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Claire Cousin

July 1, 2016


Hudson, NY


Recorded by

Nancy Ma

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Claire Cousin has lived in Hudson all her life. She grew up in a blended family, with her mom, dad, sister and two cousins. She reminisces on what life in Hudson was like when she was growing up, and how it differs from life here now. Her stories provide insights into challenges for the low-income community. She discusses the ramifications for the community of the changes, such as Warren Street versus other street layouts, rent costs, housing, food access, employment opportunities, places for kids and youth, police, safety and sustainability. She speaks about the Galvan Foundation’s presence in Hudson. In the interview, Claire reflects on her community activism, including protests, meetings at the barber shop, Staley B. Keith Social Justice Center (SBK), media coverage and city politics. She talks about youth leadership in social justice and her conversations with her daughter on race and identity.

This interview may be of interest to those who want to learn about city politics, the complexity of changing cities and the communities it affects, economic struggles, how people engage in community activism and parenting with a strong awareness of race and identity.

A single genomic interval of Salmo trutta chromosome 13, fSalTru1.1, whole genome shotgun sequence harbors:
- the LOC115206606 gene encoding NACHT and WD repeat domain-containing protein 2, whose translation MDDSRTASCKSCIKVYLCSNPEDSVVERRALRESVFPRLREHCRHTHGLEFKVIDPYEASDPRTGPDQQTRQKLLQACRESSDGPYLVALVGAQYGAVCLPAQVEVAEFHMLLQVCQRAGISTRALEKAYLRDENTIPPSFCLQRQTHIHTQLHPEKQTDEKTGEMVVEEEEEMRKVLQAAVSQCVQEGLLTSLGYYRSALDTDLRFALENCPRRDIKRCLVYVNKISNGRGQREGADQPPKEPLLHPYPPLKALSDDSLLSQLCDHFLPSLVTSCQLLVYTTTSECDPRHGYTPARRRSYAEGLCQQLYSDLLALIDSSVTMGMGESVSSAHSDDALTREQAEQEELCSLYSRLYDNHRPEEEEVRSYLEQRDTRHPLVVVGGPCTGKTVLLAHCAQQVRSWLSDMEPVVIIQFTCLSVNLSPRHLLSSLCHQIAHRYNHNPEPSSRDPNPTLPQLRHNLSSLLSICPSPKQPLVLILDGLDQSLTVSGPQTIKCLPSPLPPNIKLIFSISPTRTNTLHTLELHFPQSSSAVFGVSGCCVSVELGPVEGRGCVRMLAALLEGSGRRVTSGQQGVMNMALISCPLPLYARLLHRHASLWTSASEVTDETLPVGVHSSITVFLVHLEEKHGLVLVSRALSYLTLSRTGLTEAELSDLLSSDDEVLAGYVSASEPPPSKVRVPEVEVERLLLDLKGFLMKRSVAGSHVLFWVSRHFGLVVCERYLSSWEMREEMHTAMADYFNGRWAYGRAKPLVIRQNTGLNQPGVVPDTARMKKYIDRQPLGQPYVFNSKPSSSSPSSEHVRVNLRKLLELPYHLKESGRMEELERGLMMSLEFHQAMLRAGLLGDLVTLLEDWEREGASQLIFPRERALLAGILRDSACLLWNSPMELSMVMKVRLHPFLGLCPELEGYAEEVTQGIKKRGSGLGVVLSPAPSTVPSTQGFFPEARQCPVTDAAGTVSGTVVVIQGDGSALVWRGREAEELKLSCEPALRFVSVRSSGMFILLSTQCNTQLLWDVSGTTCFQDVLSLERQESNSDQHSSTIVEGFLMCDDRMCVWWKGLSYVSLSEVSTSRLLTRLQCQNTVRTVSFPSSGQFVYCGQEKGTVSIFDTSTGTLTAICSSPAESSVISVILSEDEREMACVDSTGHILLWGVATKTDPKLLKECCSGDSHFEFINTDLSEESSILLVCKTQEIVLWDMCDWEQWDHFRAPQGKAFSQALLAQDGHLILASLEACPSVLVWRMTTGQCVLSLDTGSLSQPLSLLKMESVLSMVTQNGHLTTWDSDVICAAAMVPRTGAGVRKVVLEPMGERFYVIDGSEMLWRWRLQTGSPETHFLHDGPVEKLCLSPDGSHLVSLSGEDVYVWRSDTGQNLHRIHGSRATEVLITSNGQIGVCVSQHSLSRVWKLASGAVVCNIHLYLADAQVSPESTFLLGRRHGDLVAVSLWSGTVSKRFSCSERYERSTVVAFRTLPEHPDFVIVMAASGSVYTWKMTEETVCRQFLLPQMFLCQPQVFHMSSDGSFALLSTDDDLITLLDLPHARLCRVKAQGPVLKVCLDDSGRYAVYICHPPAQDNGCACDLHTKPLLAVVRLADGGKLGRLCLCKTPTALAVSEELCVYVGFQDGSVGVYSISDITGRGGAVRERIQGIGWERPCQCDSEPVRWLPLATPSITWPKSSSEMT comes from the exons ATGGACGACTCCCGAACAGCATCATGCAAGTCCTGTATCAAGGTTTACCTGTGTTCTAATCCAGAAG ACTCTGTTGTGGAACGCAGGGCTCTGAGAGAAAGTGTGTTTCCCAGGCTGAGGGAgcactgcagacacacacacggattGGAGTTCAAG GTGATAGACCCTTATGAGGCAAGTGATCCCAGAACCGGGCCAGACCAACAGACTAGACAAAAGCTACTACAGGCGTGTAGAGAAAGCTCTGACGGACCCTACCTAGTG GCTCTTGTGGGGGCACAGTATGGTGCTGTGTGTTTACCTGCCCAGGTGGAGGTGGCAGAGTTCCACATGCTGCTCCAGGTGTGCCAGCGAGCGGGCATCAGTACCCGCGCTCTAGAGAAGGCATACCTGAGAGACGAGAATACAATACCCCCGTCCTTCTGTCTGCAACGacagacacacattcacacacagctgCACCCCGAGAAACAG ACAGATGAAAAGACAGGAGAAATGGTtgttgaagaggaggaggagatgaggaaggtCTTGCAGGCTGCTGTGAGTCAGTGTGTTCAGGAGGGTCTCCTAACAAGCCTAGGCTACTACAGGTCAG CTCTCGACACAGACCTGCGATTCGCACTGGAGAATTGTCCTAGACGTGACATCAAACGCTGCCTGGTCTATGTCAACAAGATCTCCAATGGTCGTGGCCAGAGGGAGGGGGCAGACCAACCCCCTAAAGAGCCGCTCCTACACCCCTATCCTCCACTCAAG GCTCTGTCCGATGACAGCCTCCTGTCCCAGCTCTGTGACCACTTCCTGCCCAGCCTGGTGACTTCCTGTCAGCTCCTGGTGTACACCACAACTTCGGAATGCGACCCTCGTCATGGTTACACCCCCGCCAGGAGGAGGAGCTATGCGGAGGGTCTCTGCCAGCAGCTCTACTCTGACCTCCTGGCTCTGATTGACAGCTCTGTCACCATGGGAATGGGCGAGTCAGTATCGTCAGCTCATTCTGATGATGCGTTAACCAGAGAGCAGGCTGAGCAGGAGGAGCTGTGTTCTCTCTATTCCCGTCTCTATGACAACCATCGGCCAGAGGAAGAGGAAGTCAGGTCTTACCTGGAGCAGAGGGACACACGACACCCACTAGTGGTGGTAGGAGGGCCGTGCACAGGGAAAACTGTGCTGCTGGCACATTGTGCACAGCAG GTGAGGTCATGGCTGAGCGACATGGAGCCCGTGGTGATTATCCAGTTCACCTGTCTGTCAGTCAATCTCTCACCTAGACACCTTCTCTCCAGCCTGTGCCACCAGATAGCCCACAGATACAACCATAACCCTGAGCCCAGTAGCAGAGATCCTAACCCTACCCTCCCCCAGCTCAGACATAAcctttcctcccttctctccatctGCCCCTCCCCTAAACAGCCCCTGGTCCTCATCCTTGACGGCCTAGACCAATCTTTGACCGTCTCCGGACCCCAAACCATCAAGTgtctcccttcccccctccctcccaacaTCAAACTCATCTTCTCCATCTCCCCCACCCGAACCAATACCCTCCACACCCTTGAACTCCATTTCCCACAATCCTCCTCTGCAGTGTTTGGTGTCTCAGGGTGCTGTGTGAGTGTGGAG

Interviewer Bio:
Nancy Ma

Nancy Ma is a Los Angeles based actress and writer. During her time at Williams College, she worked with children through the America Reads program. In LA, she works with underserved young people through Young Storytellers and leads an acting/improv/writing class at a local youth homeless shelter. She is developing a multi-lingual one-woman show that explores cross-cultural communication, identity formation and the meaning of home.

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This interview is hereby made available for research purposes only. For additional uses (radio and other media, music, internet), please click here to inquire about permissions.

Part of this interview may be played in a radio broadcast or podcast.

Oral history is an iterative process. In keeping with oral history values of anti-fixity, interviewees will have an opportunity to add, annotate and reflect upon their lives and interviews in perpetuity. Talking back to the archive is a form of “shared authority.”

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